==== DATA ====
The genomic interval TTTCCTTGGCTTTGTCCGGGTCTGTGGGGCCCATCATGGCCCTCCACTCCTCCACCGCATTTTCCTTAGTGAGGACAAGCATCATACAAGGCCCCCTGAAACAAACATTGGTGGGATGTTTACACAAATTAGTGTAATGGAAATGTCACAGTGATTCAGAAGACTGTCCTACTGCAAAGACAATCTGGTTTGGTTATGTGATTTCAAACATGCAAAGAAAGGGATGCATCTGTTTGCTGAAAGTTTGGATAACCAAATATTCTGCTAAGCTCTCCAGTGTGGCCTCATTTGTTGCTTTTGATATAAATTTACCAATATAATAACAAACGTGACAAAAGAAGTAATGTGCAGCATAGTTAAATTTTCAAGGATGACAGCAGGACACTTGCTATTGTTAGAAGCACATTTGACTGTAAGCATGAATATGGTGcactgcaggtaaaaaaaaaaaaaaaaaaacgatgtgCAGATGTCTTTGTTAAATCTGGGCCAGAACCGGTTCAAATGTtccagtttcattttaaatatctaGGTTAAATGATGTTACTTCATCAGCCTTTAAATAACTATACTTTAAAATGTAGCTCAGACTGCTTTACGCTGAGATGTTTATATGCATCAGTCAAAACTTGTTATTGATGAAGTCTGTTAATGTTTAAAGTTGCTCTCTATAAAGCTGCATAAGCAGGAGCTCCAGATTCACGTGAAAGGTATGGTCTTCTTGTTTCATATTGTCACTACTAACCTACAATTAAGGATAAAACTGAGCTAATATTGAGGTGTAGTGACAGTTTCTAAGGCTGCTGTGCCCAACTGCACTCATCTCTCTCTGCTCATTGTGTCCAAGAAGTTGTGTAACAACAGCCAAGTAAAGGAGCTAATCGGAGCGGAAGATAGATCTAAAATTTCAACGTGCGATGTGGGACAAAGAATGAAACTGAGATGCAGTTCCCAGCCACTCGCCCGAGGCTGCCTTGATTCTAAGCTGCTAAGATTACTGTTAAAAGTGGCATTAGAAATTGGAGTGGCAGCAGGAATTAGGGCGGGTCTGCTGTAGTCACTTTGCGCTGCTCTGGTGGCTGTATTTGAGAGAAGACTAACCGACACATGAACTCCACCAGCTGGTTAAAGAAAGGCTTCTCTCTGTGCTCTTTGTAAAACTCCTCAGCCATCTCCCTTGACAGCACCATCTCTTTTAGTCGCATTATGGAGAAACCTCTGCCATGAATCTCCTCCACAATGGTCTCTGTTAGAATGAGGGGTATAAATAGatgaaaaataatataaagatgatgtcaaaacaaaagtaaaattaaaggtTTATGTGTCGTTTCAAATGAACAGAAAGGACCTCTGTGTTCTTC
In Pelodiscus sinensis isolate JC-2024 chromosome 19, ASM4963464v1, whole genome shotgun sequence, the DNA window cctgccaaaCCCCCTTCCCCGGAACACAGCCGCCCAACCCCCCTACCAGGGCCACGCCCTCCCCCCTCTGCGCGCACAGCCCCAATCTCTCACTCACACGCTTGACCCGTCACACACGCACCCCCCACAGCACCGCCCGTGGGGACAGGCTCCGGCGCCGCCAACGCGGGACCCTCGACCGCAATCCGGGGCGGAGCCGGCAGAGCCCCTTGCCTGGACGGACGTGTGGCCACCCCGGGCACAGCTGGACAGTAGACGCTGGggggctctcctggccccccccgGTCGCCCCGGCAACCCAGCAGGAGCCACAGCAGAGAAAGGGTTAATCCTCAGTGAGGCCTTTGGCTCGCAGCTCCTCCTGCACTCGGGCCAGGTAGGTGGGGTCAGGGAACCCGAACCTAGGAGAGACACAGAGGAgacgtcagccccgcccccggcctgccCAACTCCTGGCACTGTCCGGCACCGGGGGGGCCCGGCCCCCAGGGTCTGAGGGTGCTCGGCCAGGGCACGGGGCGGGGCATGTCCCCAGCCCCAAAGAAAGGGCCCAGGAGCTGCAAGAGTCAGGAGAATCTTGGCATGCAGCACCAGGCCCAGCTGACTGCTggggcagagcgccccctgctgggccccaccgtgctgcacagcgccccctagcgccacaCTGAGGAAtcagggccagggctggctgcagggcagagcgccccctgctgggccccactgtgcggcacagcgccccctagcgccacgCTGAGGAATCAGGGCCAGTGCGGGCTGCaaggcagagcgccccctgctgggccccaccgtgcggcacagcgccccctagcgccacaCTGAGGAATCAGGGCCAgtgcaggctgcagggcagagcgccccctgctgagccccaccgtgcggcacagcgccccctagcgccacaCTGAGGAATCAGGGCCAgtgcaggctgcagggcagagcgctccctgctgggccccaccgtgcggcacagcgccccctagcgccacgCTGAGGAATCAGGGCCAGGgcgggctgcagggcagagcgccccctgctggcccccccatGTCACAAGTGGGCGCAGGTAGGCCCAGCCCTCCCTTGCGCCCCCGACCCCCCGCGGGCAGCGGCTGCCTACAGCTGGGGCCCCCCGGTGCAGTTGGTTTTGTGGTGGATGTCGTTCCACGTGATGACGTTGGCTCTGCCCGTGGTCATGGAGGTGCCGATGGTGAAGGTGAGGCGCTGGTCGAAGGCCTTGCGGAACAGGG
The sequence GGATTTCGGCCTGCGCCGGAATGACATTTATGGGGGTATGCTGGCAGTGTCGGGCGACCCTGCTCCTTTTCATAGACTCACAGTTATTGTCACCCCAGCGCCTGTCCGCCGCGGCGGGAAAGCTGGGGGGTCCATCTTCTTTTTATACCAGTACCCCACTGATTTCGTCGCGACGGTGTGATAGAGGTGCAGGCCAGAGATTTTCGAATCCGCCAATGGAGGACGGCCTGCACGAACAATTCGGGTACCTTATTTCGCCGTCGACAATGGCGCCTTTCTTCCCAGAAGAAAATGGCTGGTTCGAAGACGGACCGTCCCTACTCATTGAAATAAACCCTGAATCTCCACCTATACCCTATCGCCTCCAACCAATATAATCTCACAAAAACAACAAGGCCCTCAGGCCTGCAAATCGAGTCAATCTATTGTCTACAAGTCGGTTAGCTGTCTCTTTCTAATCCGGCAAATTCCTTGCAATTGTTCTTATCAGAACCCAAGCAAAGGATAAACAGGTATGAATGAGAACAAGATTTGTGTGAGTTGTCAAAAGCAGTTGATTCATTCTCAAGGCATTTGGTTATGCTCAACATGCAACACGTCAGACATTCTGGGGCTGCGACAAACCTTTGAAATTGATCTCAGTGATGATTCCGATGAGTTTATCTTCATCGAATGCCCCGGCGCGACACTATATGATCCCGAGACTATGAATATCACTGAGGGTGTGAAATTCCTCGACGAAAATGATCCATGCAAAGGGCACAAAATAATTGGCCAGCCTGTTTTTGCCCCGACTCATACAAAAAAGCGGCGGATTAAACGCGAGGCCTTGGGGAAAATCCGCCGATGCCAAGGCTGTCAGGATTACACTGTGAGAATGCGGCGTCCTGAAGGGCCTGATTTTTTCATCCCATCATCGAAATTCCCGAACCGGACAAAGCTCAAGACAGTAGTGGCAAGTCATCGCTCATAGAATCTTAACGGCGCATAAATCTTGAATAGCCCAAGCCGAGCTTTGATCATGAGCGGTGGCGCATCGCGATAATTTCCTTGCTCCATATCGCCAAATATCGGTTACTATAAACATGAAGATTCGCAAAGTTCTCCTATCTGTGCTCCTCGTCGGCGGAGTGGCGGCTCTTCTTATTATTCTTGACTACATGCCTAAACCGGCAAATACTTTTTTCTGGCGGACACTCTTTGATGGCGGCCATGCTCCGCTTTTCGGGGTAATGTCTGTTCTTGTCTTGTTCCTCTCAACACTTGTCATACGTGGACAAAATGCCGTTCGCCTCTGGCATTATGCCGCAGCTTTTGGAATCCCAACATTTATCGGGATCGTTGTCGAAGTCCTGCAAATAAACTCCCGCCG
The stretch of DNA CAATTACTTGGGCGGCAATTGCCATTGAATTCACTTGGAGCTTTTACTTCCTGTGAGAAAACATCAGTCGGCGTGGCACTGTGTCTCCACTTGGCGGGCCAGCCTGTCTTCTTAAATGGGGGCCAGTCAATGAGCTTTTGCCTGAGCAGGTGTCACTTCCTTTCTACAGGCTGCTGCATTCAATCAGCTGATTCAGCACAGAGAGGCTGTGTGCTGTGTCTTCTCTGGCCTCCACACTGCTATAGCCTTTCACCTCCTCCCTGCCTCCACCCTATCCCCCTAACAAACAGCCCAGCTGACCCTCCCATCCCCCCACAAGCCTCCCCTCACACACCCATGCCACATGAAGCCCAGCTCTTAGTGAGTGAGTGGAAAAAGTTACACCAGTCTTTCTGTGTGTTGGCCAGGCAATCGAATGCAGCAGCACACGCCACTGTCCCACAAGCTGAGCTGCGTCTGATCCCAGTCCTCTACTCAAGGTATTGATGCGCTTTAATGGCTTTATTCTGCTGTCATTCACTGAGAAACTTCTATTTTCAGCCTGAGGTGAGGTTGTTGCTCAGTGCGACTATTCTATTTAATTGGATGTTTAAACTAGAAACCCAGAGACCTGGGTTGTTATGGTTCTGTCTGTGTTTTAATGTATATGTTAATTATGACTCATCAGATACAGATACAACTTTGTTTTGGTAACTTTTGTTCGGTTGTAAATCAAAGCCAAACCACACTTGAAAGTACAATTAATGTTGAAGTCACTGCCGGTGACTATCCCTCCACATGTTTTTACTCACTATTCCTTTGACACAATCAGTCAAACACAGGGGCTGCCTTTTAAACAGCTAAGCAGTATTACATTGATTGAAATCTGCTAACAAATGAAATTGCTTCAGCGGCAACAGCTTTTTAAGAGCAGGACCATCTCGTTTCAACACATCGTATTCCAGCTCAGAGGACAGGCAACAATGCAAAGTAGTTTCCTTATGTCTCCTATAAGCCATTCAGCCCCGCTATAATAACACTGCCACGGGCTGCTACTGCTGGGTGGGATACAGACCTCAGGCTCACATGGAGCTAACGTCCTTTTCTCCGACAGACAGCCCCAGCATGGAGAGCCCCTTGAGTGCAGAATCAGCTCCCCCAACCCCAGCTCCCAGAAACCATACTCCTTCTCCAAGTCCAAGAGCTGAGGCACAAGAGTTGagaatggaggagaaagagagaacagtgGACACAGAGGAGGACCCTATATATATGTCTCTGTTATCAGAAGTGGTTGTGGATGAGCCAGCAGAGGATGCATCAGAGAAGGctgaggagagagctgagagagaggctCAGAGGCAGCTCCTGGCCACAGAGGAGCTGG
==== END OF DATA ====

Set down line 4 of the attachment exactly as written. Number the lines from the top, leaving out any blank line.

The stretch of DNA CAATTACTTGGGCGGCAATTGCCATTGAATTCACTTGGAGCTTTTACTTCCTGTGAGAAAACATCAGTCGGCGTGGCACTGTGTCTCCACTTGGCGGGCCAGCCTGTCTTCTTAAATGGGGGCCAGTCAATGAGCTTTTGCCTGAGCAGGTGTCACTTCCTTTCTACAGGCTGCTGCATTCAATCAGCTGATTCAGCACAGAGAGGCTGTGTGCTGTGTCTTCTCTGGCCTCCACACTGCTATAGCCTTTCACCTCCTCCCTGCCTCCACCCTATCCCCCTAACAAACAGCCCAGCTGACCCTCCCATCCCCCCACAAGCCTCCCCTCACACACCCATGCCACATGAAGCCCAGCTCTTAGTGAGTGAGTGGAAAAAGTTACACCAGTCTTTCTGTGTGTTGGCCAGGCAATCGAATGCAGCAGCACACGCCACTGTCCCACAAGCTGAGCTGCGTCTGATCCCAGTCCTCTACTCAAGGTATTGATGCGCTTTAATGGCTTTATTCTGCTGTCATTCACTGAGAAACTTCTATTTTCAGCCTGAGGTGAGGTTGTTGCTCAGTGCGACTATTCTATTTAATTGGATGTTTAAACTAGAAACCCAGAGACCTGGGTTGTTATGGTTCTGTCTGTGTTTTAATGTATATGTTAATTATGACTCATCAGATACAGATACAACTTTGTTTTGGTAACTTTTGTTCGGTTGTAAATCAAAGCCAAACCACACTTGAAAGTACAATTAATGTTGAAGTCACTGCCGGTGACTATCCCTCCACATGTTTTTACTCACTATTCCTTTGACACAATCAGTCAAACACAGGGGCTGCCTTTTAAACAGCTAAGCAGTATTACATTGATTGAAATCTGCTAACAAATGAAATTGCTTCAGCGGCAACAGCTTTTTAAGAGCAGGACCATCTCGTTTCAACACATCGTATTCCAGCTCAGAGGACAGGCAACAATGCAAAGTAGTTTCCTTATGTCTCCTATAAGCCATTCAGCCCCGCTATAATAACACTGCCACGGGCTGCTACTGCTGGGTGGGATACAGACCTCAGGCTCACATGGAGCTAACGTCCTTTTCTCCGACAGACAGCCCCAGCATGGAGAGCCCCTTGAGTGCAGAATCAGCTCCCCCAACCCCAGCTCCCAGAAACCATACTCCTTCTCCAAGTCCAAGAGCTGAGGCACAAGAGTTGagaatggaggagaaagagagaacagtgGACACAGAGGAGGACCCTATATATATGTCTCTGTTATCAGAAGTGGTTGTGGATGAGCCAGCAGAGGATGCATCAGAGAAGGctgaggagagagctgagagagaggctCAGAGGCAGCTCCTGGCCACAGAGGAGCTGG